live longer

Do you want to live longer?

Go on a plant-based diet.

Of course, genetics greatly influences how long you live. However, lifestyle is a much more important factor, and nutrition is a big part of it. We will tell you how avoiding meat can increase your life expectancy.
Lisa Turner

You know that eating lots of vegetables is good for you – but did you know that avoiding meat can also drastically increase your lifespan? Years of research have shown that centenarians eat less meat – and according to some studies, a vegetarian diet can provide you with more years of life on the planet – and a better quality of life.
In general, according to research, people who consume the most meat have an increased risk of cancer, cardiovascular disease, stroke, diabetes, infections, and other diseases. In contrast, a balanced vegan or vegetarian diet – high in antioxidants, low in saturated fat, ample protein and essential nutrients – can reduce the risk of disease and increase life expectancy.


Here’s how avoiding meat can protect you from leading killers:

Cardiovascular disease and stroke

Vegetable diets are lower in saturated fat – which often increase the risk of heart disease and stroke. Vegan and vegetarian diets also have high levels of fiber, antioxidants, and potassium. One study found that a vegetable diet significantly reduced the risk of heart disease (by a maximum of 25 percent). And earlier research also shows that a meat-free diet may even help reverse existing heart disease.


A vegetable diet high in fiber and antioxidants protects against cancer – and studies have shown that vegan and vegetarian diets can reduce cancer risk by 8-15 percent. Animal foods contain more saturated fat, which has been linked to a higher risk of certain cancers. And red meat in particular significantly increases the risk of lung, breast, prostate and colorectal cancer. According to one report, every 85-gram serving of red meat eaten daily increases the risk of colorectal, pancreatic, and prostate cancers by up to 17 percent.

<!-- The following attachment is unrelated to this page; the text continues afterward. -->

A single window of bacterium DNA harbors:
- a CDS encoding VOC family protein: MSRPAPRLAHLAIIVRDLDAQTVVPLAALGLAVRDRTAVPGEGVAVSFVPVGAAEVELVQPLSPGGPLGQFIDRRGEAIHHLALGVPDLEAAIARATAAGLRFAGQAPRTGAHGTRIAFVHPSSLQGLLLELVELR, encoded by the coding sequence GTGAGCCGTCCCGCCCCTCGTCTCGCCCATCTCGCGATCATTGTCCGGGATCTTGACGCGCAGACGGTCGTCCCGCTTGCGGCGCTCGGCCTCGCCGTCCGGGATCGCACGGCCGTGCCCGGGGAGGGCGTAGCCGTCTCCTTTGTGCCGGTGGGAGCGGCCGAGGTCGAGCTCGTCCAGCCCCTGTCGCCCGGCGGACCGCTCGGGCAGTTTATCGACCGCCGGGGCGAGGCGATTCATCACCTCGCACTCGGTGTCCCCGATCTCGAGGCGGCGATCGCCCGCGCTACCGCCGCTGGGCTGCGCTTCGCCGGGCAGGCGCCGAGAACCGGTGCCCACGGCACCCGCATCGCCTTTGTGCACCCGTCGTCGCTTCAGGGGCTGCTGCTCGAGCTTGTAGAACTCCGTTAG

Alzheimer’s disease

Fruits and vegetables protect against cognitive impairment and dementia, and eating a lot of meat – especially red and processed meats – is associated with a high risk of dementia.
According to one study, a high intake of saturated fat doubles the risk of Alzheimer’s, and unsaturated fats – like those found in avocados, olives, nuts, and seeds – were associated with a lower risk. Vegetarian diets high in fruits, vegetables, nuts, seeds, and legumes improve concentration and protect against cognitive decline. According to some studies, a vegetable diet can slow or even reverse memory loss.


A vegetable diet is associated with a significantly reduced risk of diabetes. One reason is that people who follow such a diet are less likely to suffer from obesity, a leading risk factor for diabetes. According to research, vegans and vegetarians have the lowest body mass index. It increases with the increase in the diet of animal products, and people who eat everything have the highest percentage of overweight and obesity.

Lisa Turner is a chef, nutritionist. She has over 20 years of experience in the healthy nutrition industry. It can be found at

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